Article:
Saturn (more fully Saturnus) was a Roman god, the supposed father of the supreme god of the pantheon Jupiter or Jove and also father of some other deities.

Roman BeliefEdit

Saturn was identified with the Greek god Cronos and most details unconnected with that belief have been lost.

Saturn was said to be the youngest son of Caelus or Coelus, a masculine variant of the more normal neuter caelum or coelum meaning ‘sky’, by Tellus, goddess of the Earth. Saturn overthrew his father by castrating him with a sickle and ruled as king of the gods in a golden age when the Earth brought forth crops of its own accord and there was no winter.

But warned that he would be overthrown by his son in turn, Saturn set out to devour his children. But Jupiter escaped that fate when Saturn’s wife Ops substituted a stone in place of the infant son. Upon reaching manhood Jupiter, in disguise, gave Saturn a drink which cause Saturn to vomit up his other children.

In the subsequent war, most of Saturn’s brothers sided with Saturn against Jupiter. Eventually, armed with the thunderbolt, Jupiter was triumphant and put his father in bonds, consigning him to Tartaros beneath the Earth.

Saturn was sometimes imagined to reign over the blessed in the other world.

According to Roman tradition, the defeated Saturn fled to Italy where he was received by the primeval god Janus in Janiculum, a citadel to the west of what later became Rome. Saturn then founded that settlement of Saturnia on what was later the Capitoline Hill in Rome and ruled there, continuing the golden age in Italy for a time.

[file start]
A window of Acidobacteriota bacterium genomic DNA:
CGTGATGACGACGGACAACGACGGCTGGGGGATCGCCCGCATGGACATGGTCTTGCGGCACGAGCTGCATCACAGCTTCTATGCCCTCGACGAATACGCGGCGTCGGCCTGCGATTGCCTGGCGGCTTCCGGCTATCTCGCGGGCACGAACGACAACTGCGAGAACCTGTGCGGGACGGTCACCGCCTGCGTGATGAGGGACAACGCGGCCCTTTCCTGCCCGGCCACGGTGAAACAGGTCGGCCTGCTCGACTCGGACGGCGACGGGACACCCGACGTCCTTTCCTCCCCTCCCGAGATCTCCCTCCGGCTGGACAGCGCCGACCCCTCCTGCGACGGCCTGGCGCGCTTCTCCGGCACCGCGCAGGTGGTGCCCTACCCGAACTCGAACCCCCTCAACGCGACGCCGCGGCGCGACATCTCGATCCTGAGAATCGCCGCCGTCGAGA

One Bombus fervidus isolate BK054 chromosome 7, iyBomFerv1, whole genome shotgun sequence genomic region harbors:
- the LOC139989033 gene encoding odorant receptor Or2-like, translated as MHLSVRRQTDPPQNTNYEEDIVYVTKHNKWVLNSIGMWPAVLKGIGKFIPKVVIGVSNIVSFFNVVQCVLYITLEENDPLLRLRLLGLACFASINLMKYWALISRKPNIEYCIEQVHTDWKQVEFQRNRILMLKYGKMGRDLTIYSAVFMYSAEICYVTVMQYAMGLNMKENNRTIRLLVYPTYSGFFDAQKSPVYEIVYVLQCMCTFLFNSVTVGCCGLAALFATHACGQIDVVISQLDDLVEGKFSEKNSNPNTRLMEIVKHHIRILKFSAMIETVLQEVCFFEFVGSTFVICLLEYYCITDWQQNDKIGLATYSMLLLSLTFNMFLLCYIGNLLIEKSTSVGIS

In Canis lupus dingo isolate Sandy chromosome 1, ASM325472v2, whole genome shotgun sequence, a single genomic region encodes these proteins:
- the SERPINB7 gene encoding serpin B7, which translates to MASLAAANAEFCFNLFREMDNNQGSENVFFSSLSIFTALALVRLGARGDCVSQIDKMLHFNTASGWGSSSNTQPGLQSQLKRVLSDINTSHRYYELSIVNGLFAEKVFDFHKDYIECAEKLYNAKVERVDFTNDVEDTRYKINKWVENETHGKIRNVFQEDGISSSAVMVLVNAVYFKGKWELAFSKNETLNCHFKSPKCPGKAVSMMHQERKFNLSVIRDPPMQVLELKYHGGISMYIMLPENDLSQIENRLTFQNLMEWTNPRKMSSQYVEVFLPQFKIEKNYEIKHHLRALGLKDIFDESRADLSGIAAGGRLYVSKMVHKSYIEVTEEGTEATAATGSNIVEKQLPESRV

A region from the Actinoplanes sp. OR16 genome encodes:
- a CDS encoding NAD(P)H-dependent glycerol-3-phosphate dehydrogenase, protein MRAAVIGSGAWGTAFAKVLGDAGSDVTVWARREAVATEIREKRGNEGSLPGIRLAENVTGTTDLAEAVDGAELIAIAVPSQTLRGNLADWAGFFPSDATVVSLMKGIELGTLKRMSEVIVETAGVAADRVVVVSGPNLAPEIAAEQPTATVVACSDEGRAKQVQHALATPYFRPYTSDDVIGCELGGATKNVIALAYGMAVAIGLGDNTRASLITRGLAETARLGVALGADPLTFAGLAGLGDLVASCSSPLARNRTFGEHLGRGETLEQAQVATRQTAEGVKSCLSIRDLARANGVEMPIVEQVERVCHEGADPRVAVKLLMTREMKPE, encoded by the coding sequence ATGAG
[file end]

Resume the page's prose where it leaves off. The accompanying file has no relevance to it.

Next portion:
The Roman festival of Saturnalia supposedly commemorated this period. It was originally celebrated on December 17 and later expanded with unofficial festivities through December 23. On the festival day itself, and perhaps on some of the unofficial extensions, masters waited on their slaves, gifts were given, and supposedly the peace and equality of the primeval Golden Age was restored.

A similar feast called the Kronion was held during the summer in Athens and other Ionian cities on 12th day of Hekatombaion, about the end of July.

As an English GodEdit

Saturn was one of the Planetary Gods, the planet Saturn being traditionally the planet father from the Earth, and the slowest. As such Saturn was recognized wherever the tradition was established. But while the other planetary gods could be replaced by reasonable Old English counterparts, none existed for Saturn and he retained a variant of his own name as Satærn, presumably only recognized for astrological purposes.

Geoffrey of Monmouth lists Saturn as one of the Latin names of the gods worshiped by Hengist but otherwise makes nothing of him, as do Wace and Lawman. In Old Icelandic translations of Classical mythology the Roman god Saturn’s name is glossed as Njǫrðr, a god connected with the sea and with wealth, the father of the Norse deities Freyr and Freyja.

Saturn in the Prose TristanEdit

Near the beginning of Prose Tristan, Saturn is one of the gods who have a temple in Norholt in Cornwall, the other gods being Apolin, Jupiter, and Mars. (PT:Cur. I.173)

Some Name VariationsEdit

LATIN: Saturnus; FRENCH: Saturnus; ENGLISH: Saturnus, Saturnus, Saternus, Saturnn.

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